Illicit opioid use may be associated with legal entanglements, and the buying and selling of these drugs can place you in situations that could jeopardize your safety. Frequent opioid users may develop problems at work or school as they prioritize their opioid use over other areas of their lives. Increased family conflict is also common.7
As discussed earlier, opioids will often elicit a tolerance among regular users, who may then take the drug in higher doses or greater frequency, or switch to a more potent opioid in order to achieve the desired high. This not only puts the person at risk of using heroin that’s been laced with carfentanil, but it also puts opioid users at heightened risk of developing a substance use disorder or addiction.
What Is Addiction?
Addiction is characterized by compulsive drug use, cravings, and drug-seeking behavior, despite the experience of negative consequences due to drug use. Some of the signs health professionals look for to diagnose opioid use disorder include:7
- Taking larger amounts of the drug than the person originally intended to take.
- Continuing to use opioids despite legal and/or social consequences for doing so.
- Intense cravings.
- Unsuccessful attempts to stop using or cutting back on drug use.
- Using opioids even when the person knows it is dangerous, such as while driving a car.
- Taking an opioid even though the person knows that it makes a medical or mental condition worse.
- Being unable to function at work or as a parent because of opioid use.
- Prioritizing drug use over other things that used to be important, such as hobbies or other interests.
- Spending a great deal of time obtaining opioids, using opioids, and recovering from opioid use.
Opioid use is frequently accompanied by physiological dependence, a state in which the body has become accustomed to the presence of the drug and needs the drug in order to function normally. Dependence is marked by the arrival of withdrawal symptoms when the person tries to stop using the drug.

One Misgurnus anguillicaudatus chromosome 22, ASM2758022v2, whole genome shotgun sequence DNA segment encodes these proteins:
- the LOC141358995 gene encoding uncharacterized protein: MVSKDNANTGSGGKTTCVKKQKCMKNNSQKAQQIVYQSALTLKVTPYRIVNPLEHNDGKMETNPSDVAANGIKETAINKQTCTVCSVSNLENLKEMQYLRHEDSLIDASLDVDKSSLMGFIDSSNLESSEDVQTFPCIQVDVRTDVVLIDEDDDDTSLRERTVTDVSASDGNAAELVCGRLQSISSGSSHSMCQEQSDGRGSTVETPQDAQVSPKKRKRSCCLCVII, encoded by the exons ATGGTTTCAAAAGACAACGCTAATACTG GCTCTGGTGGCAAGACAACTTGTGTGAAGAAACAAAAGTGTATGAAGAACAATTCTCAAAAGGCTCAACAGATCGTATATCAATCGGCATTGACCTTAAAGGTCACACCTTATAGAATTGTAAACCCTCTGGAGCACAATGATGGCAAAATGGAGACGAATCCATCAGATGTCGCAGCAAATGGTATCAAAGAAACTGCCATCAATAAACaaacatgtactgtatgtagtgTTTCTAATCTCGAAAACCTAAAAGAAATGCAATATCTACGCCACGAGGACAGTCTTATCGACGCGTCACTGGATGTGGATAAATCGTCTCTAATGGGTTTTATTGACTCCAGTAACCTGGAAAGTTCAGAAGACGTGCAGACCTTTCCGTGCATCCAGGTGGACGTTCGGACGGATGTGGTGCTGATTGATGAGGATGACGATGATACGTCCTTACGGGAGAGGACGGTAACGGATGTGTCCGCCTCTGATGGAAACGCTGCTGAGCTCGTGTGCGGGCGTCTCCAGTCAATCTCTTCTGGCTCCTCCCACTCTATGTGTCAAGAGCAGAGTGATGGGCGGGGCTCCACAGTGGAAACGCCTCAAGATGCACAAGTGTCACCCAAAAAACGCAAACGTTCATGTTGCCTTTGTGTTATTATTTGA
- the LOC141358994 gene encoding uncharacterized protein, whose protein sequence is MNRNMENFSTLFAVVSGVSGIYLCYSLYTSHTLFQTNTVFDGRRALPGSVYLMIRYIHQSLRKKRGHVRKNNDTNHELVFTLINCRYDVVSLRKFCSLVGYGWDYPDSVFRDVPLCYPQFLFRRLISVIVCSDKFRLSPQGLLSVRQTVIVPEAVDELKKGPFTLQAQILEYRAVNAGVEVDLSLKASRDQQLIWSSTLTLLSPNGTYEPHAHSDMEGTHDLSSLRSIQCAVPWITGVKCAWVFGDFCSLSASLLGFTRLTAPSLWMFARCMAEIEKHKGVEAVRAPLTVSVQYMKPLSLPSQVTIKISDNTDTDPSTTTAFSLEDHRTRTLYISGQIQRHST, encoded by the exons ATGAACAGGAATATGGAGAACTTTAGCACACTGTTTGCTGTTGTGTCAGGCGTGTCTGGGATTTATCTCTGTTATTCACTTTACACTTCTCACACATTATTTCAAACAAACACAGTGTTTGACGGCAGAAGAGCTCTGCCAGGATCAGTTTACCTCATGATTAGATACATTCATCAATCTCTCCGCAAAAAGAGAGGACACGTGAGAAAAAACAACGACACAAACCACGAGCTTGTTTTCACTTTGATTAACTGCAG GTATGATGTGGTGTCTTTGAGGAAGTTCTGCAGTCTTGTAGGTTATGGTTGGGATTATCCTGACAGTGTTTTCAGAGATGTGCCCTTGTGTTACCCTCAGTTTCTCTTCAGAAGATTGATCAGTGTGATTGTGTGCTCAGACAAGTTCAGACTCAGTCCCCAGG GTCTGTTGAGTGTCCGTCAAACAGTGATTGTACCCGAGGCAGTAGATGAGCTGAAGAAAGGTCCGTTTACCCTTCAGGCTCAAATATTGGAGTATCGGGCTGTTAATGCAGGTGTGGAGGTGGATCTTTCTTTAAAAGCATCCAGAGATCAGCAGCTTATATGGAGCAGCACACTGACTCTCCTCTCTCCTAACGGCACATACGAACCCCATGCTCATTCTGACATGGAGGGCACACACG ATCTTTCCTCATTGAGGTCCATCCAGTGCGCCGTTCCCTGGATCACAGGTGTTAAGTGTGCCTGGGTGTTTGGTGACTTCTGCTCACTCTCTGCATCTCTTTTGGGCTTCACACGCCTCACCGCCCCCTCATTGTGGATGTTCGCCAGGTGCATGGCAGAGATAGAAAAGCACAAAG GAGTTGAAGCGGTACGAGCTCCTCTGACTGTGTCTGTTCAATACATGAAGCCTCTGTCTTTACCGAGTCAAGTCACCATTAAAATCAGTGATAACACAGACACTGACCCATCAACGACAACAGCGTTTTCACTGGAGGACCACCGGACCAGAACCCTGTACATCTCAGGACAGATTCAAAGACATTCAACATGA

The cycle of tolerance and dependence, and a desire to avoid withdrawal symptoms, may push some users to compulsively seek out stronger prescriptions or carfentanil-laced heroin in search of a cheaper and more powerful high.
Withdrawal from opioids is unpleasant, though rarely dangerous. Still, it is not wise to try to withdraw from an opioid, especially one as potent as carfentanil, without medical oversight. Many opioid users relapse quickly without professional help, as they return to opioid use just to stop the withdrawal symptoms.
Opioid withdrawal symptoms can include:8
- Muscle aches and pain.
- Excessively tearful eyes.
- Constant runny nose.
- Profuse sweating.
- Excessive yawning.
- Stomach cramps.
- Dilated pupils.
- Goose bumps.
- Nausea and/or vomiting.
To manage these symptoms, many people choose to go to a professional detox and rehab facility where treatment specialists can provide medications to ease discomfort and employ evidence-based methods to address the root cause of addiction.
What Happens in Rehab?
Making the decision to go to rehab may seem scary, but rest assured that it is a supportive environment for treating those who struggle with substance abuse and addiction. Skilled professionals can guide you or your loved one through the process of withdrawal and treatment for opioid addiction.
Many rehab programs start with a detox period. For opioids, this may consist of taking opioid-based addiction treatment medications in tapering doses to lessen the impact of withdrawal symptoms and give the patient a better chance of successfully completing the program.
After detox, rehab patients begin the real work of addiction treatment, which can take place in a variety or combination of settings:
- Inpatient treatment: This type of program generally lasts between 30-90 days, beginning immediately after the detox period. Staff can provide medical supervision and emotional support around the clock for addiction treatment.
- Outpatient program: This may follow inpatient treatment as a step-down program or may be the primary form of care for patients with less severe substance use disorders. Depending on their specific treatment needs, patients may attend outpatient care for 2-3 days per week, for a period of 2-3 hours at a time. These programs are called IOPs, or intensive outpatient programs. Other people may need to go to a partial hospitalization program, or PHP, which usually meets for 4-6 hours a day, up to 7 days per week.